Brad, Dan and Scott's Sailing Adventure

"There she is boys! The SS More Powerful than Superman, Batman, Spiderman, and the Incredable Hulk combined." This space will be used to post updates of our odyssey.

Wednesday, March 21, 2007

Sneaking into town

After a week or so of cruising around the BVIs, we headed back to the USVIs to pick up Jen and Casey from St. Thomas. Once again, we decided clearing in and out of customs would be to big a hassle, so we didn't. We knew it would be tough to explain Jen and Casey's presence on the boat to a Customs and Border Protection officer, so we dropped them off on the US side of a ferry and picked them up on the British side once their papers were in order. At the same time, Kaleidoscope tried to get an extension on our already overrun cruising permit. Big mistake. We were sent on a wild goose chase, dealing with one officer in one building before being sent off to another to wait in more long lines. Lesson learned: we should have just skipped the whole thing. Additionally, pretty much everyone we talked to was, to put it bluntly, a huge asshole. Possibly because we didn't know that down here you MUST say "good morning", "good afternoon", or "good night" upon greeting someone. "Hello sir, how are you?" will get you treated like dirt.
Once all that was dealt with, we cruised around the islands. There was a lot of doing nothing for the next week. Many naps were taken. We did get to do a few things on our agenda.
The Indians, which Hal, Brad and I had done the previous week did not disappoint. It was some of the best snorkelling I've done in my life. There were hundreds of large and delicous fish, but it's a protected area so we could not fill our fridge.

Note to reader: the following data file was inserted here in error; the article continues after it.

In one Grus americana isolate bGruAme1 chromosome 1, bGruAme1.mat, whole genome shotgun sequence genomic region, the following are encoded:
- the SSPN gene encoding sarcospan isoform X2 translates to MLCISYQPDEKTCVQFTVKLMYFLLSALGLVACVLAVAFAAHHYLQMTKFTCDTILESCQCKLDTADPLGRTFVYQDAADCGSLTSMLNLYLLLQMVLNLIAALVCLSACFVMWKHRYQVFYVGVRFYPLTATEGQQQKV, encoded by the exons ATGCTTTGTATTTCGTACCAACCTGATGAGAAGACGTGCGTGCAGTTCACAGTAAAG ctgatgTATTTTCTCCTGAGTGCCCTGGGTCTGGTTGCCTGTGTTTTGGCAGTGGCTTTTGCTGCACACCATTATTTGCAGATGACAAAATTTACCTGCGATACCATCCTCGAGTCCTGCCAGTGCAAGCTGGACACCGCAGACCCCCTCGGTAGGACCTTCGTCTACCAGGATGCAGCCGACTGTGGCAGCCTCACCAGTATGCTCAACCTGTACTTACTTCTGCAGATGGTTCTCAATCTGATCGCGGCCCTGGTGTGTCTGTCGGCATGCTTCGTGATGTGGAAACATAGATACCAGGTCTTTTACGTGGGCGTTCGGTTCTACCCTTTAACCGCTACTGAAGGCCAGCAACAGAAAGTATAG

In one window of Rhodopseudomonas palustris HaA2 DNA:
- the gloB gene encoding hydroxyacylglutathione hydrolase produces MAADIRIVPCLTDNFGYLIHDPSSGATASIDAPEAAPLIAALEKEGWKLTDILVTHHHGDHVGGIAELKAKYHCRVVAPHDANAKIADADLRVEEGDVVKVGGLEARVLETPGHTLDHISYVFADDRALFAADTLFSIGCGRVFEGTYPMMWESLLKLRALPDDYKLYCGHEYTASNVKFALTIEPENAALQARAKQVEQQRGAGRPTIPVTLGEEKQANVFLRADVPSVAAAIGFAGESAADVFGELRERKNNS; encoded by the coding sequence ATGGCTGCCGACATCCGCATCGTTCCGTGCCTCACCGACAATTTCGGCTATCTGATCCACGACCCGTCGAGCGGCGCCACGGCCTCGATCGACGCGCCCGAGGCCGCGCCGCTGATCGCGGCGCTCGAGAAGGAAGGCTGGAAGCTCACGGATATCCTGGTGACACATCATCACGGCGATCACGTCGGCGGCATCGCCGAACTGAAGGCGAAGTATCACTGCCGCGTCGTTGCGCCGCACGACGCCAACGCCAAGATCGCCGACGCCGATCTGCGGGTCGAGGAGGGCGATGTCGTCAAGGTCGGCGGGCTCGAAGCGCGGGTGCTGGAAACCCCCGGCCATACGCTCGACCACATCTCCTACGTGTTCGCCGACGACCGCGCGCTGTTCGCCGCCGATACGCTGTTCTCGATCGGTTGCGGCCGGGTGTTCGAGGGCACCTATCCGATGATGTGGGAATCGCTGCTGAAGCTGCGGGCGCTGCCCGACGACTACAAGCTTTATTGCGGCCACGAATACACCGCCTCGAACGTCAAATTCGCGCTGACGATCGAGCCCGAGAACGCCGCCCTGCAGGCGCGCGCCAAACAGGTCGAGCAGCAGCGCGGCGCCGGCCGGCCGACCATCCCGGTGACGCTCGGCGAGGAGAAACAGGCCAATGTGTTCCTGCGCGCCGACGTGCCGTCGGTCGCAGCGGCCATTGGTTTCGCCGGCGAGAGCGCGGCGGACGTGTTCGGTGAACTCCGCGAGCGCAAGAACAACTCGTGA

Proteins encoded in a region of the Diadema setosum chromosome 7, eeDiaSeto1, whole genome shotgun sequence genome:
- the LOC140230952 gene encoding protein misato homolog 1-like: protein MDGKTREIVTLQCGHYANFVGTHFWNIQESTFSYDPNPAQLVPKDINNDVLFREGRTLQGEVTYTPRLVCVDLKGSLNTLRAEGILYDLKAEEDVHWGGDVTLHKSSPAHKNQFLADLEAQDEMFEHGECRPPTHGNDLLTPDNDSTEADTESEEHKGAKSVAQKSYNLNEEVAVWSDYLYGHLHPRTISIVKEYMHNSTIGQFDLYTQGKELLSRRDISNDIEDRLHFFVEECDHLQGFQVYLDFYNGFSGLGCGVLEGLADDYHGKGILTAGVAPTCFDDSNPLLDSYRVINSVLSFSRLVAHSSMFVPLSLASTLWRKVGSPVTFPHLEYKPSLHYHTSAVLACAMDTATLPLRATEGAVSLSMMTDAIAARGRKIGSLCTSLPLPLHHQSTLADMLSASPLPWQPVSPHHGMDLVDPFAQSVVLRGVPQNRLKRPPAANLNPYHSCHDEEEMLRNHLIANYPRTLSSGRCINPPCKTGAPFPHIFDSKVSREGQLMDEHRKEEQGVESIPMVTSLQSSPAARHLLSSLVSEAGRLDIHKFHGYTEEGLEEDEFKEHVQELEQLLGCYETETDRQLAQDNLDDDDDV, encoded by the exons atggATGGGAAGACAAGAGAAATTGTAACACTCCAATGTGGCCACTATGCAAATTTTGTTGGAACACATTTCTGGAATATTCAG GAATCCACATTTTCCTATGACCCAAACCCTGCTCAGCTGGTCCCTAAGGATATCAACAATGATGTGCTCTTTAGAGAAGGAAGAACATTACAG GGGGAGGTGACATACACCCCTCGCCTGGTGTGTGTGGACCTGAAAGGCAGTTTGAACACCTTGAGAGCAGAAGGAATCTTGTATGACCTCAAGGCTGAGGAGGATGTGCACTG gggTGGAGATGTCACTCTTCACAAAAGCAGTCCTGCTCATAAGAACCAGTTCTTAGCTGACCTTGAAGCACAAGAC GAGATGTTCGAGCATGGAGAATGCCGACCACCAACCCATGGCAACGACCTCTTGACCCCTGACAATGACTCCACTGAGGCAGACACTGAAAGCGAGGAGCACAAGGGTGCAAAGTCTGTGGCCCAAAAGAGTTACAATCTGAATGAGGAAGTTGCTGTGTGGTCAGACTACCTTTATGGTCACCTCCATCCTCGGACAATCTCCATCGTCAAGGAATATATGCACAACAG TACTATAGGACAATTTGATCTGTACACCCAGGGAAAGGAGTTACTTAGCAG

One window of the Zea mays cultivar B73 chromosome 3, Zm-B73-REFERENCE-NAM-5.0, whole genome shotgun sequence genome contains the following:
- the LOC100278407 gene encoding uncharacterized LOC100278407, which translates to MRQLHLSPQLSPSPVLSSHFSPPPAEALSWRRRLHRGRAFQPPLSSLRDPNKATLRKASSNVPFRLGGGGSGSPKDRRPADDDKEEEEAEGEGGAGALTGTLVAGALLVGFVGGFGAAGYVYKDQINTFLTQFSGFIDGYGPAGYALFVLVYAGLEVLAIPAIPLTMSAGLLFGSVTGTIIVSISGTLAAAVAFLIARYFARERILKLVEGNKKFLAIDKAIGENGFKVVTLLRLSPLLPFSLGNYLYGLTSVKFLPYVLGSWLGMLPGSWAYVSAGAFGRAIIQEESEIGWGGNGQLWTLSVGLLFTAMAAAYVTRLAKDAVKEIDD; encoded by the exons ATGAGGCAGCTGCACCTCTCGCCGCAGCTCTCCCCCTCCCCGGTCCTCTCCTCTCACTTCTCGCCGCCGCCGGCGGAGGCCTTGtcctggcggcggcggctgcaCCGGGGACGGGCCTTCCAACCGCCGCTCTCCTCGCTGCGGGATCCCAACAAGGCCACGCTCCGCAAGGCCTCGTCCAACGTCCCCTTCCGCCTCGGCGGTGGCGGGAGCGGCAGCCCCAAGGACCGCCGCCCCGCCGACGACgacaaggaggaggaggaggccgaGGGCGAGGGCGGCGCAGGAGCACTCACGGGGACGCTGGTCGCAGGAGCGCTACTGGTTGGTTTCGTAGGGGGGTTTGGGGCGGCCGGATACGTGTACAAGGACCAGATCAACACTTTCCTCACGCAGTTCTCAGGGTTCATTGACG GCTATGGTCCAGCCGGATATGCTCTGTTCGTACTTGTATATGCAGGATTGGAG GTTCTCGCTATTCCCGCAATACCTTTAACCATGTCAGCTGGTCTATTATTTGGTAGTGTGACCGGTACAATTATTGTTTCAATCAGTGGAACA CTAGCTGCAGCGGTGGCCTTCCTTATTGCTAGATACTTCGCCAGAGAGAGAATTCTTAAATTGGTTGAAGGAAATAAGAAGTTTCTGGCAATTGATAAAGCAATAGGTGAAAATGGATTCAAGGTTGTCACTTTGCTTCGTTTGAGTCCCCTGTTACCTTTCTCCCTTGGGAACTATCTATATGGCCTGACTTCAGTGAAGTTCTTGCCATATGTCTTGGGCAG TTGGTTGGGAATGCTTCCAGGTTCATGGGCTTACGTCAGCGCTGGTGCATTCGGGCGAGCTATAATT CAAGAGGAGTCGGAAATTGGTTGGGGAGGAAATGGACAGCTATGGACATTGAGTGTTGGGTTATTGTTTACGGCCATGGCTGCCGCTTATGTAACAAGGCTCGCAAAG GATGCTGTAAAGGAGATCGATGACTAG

The baths, the most famous of the BVI attractions were also cool. Some sort of geological phenomenon (I'd explain how, but I must've sleep through that geology class) caused enormous boulders to stack themselves on top of each other. Crawling through, under and over these boulders was a really good time, the only downside being the scores of tourists that you had to see in every direction.
The rest of the week was spent exploring Virgin Gorda and Tortola. Not much to tell here. We did a little snorkelling, some sudokus, and drank plenty of white russians.
We ended up in Road Town, Tortola where we sent Jen, Hal and Casey back to the US. After one final excruciating interaction with a BVI official for our exit we were happy to head out to St. Martin where the fee is $5 and they don't even have customs.
The overnighter ended up being an overnighter and all-dayer. We motored directly into the wind almost the whole way, making just over 3 knots (for those unfamiliar with nautical-speak, that's just over 3 MPH). If you walked the 85 miles, you would have beat us. When the sail did come out at the end, it ripped. The only upside of the crossing was a 10-pound tuna we caught early on. We've been eating it ever since.
I was pretty tired upon arrival, and went to bed around 5:30PM. The sun was still up. When I awoke to the voices of Aurora welcoming us, it was 8:30AM. 15 hours is a lot, even for me.
My initial impression of St. Martin is a positive one. It seems to be filled with friendly, laid-back people who speak a lot of English despite being half-French and half-Dutch. We sneaked across to the Dutch side in order to be nearer to the sail lofts. We took the sail in to be repaired and were told it would take over a week, but after a bunch of "pleeeases" and "pretty-pleeeases" they agreed to have it done by Thursday. Today is Wednesday and Brad and I are doing odd-jobs around the boat that we've been putting off, one of which is to write this blog entry for you people. Done.